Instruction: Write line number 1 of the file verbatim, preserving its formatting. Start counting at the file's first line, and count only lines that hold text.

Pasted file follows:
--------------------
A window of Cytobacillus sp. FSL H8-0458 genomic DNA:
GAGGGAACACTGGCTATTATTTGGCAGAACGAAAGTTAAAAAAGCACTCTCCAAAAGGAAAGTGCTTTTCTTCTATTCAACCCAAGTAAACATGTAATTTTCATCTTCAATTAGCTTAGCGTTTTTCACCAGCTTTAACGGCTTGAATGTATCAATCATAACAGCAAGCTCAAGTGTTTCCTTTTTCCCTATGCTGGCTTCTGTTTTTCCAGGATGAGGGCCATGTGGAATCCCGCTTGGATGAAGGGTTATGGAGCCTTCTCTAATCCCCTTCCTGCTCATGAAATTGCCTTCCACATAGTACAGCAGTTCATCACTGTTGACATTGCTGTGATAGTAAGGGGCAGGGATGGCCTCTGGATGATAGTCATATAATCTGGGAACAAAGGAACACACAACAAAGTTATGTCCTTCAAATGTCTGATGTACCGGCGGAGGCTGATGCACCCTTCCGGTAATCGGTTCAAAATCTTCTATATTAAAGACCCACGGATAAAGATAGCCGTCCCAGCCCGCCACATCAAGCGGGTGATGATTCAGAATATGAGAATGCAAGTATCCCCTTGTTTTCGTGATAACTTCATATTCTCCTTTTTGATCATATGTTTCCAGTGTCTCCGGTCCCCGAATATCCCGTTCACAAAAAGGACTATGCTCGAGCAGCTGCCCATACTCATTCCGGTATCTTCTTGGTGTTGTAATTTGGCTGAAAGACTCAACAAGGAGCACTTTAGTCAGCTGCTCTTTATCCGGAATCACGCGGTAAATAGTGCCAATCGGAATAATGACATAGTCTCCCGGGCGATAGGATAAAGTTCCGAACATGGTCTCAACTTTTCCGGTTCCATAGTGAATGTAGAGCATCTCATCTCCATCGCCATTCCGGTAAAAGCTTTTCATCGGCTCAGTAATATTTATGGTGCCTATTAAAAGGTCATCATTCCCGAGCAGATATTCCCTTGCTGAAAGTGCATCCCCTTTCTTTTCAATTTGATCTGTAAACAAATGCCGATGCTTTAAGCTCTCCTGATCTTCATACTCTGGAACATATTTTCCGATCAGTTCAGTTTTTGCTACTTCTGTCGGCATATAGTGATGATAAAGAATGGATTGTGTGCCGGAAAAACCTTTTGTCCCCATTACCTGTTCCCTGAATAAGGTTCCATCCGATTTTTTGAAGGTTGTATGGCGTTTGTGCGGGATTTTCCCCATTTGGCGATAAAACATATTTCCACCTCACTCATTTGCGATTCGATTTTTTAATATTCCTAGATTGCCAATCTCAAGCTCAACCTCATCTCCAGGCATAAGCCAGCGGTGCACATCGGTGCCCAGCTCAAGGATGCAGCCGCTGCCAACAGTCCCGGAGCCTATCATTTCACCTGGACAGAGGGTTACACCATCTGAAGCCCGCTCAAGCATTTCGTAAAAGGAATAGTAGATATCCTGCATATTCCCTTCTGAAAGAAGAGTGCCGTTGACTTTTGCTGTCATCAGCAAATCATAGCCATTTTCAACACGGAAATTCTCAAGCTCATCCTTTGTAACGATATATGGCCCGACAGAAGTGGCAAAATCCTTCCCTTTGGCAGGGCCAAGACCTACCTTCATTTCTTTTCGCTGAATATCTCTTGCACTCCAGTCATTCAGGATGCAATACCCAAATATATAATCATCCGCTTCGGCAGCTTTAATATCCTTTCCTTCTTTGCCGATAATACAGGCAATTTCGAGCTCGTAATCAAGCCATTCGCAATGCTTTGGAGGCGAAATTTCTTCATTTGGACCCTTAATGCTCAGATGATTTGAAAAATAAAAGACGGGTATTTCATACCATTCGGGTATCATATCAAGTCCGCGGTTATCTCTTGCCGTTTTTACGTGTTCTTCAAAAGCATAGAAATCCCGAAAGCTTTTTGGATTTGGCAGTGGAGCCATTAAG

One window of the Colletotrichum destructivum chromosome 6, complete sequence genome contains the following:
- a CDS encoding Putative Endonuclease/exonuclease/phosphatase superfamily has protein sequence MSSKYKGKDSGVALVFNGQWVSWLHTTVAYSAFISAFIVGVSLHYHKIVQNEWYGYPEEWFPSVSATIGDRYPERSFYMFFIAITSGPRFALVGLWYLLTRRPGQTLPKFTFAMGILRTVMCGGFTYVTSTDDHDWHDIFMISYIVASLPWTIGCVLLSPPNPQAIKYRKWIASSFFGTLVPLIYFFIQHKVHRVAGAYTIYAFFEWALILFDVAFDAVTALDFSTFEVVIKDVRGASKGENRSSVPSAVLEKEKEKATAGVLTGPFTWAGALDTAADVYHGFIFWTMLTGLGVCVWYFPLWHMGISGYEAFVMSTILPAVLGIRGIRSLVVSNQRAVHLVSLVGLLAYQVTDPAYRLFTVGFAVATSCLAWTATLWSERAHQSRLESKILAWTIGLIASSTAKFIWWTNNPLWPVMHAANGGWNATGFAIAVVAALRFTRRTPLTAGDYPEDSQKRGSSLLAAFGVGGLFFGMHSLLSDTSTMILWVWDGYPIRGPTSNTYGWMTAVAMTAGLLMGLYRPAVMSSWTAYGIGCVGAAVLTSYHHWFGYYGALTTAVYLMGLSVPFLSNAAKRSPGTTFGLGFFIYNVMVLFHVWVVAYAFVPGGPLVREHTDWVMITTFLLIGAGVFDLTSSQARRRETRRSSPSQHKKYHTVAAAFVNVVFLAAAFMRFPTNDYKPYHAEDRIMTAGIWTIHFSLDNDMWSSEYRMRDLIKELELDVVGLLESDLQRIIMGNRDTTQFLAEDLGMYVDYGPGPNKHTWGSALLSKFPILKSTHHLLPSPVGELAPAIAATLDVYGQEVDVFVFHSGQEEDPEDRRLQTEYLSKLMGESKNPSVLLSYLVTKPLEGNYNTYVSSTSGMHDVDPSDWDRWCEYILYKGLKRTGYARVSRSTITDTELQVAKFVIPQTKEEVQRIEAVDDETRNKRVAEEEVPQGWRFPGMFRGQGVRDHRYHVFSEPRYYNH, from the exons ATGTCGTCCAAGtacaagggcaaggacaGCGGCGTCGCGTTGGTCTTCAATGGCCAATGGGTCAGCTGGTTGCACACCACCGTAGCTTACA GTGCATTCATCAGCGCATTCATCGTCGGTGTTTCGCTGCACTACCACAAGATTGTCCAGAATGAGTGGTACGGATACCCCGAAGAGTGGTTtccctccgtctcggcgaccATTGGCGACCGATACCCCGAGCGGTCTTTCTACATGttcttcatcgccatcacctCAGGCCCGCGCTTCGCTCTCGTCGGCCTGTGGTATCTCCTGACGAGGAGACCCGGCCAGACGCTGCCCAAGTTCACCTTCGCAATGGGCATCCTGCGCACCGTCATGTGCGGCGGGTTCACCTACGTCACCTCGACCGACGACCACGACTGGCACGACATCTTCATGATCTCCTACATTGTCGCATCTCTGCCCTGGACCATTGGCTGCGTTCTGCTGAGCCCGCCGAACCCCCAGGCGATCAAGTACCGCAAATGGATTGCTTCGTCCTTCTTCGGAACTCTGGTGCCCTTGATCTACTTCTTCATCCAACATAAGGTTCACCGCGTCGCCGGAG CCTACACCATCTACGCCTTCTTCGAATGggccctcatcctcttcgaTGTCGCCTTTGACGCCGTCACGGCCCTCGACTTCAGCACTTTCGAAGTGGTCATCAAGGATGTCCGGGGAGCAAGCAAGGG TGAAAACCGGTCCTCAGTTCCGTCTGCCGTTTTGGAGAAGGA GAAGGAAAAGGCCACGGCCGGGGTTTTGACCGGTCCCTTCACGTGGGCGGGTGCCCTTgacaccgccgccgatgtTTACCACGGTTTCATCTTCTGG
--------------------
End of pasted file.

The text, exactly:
A window of Cytobacillus sp. FSL H8-0458 genomic DNA: